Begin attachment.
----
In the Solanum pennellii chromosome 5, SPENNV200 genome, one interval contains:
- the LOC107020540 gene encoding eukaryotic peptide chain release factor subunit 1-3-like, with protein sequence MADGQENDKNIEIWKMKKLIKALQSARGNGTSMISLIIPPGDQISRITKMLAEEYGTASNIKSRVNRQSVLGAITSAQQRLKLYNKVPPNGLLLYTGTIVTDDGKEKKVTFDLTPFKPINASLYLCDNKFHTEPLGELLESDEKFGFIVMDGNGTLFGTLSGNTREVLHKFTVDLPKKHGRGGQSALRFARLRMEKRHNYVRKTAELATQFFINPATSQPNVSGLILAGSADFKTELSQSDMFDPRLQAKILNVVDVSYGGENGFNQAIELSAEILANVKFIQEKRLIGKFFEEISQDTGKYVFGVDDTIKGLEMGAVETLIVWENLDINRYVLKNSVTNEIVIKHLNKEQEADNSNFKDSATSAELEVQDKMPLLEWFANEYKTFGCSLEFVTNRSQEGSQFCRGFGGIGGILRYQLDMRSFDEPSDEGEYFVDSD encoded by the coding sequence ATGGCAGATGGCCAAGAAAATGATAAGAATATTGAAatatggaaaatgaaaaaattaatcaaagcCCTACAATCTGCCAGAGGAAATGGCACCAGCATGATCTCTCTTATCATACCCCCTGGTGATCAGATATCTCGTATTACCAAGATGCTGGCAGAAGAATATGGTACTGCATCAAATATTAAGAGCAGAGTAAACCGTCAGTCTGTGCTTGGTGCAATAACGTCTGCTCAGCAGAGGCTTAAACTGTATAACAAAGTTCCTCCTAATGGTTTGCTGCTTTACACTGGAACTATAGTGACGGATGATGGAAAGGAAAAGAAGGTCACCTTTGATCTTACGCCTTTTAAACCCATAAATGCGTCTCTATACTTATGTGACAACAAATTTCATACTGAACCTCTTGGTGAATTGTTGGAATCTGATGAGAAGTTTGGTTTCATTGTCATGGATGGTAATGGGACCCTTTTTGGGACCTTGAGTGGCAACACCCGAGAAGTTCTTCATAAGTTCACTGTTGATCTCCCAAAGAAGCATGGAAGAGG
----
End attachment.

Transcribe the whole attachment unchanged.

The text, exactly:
In the Solanum pennellii chromosome 5, SPENNV200 genome, one interval contains:
- the LOC107020540 gene encoding eukaryotic peptide chain release factor subunit 1-3-like, with protein sequence MADGQENDKNIEIWKMKKLIKALQSARGNGTSMISLIIPPGDQISRITKMLAEEYGTASNIKSRVNRQSVLGAITSAQQRLKLYNKVPPNGLLLYTGTIVTDDGKEKKVTFDLTPFKPINASLYLCDNKFHTEPLGELLESDEKFGFIVMDGNGTLFGTLSGNTREVLHKFTVDLPKKHGRGGQSALRFARLRMEKRHNYVRKTAELATQFFINPATSQPNVSGLILAGSADFKTELSQSDMFDPRLQAKILNVVDVSYGGENGFNQAIELSAEILANVKFIQEKRLIGKFFEEISQDTGKYVFGVDDTIKGLEMGAVETLIVWENLDINRYVLKNSVTNEIVIKHLNKEQEADNSNFKDSATSAELEVQDKMPLLEWFANEYKTFGCSLEFVTNRSQEGSQFCRGFGGIGGILRYQLDMRSFDEPSDEGEYFVDSD encoded by the coding sequence ATGGCAGATGGCCAAGAAAATGATAAGAATATTGAAatatggaaaatgaaaaaattaatcaaagcCCTACAATCTGCCAGAGGAAATGGCACCAGCATGATCTCTCTTATCATACCCCCTGGTGATCAGATATCTCGTATTACCAAGATGCTGGCAGAAGAATATGGTACTGCATCAAATATTAAGAGCAGAGTAAACCGTCAGTCTGTGCTTGGTGCAATAACGTCTGCTCAGCAGAGGCTTAAACTGTATAACAAAGTTCCTCCTAATGGTTTGCTGCTTTACACTGGAACTATAGTGACGGATGATGGAAAGGAAAAGAAGGTCACCTTTGATCTTACGCCTTTTAAACCCATAAATGCGTCTCTATACTTATGTGACAACAAATTTCATACTGAACCTCTTGGTGAATTGTTGGAATCTGATGAGAAGTTTGGTTTCATTGTCATGGATGGTAATGGGACCCTTTTTGGGACCTTGAGTGGCAACACCCGAGAAGTTCTTCATAAGTTCACTGTTGATCTCCCAAAGAAGCATGGAAGAGG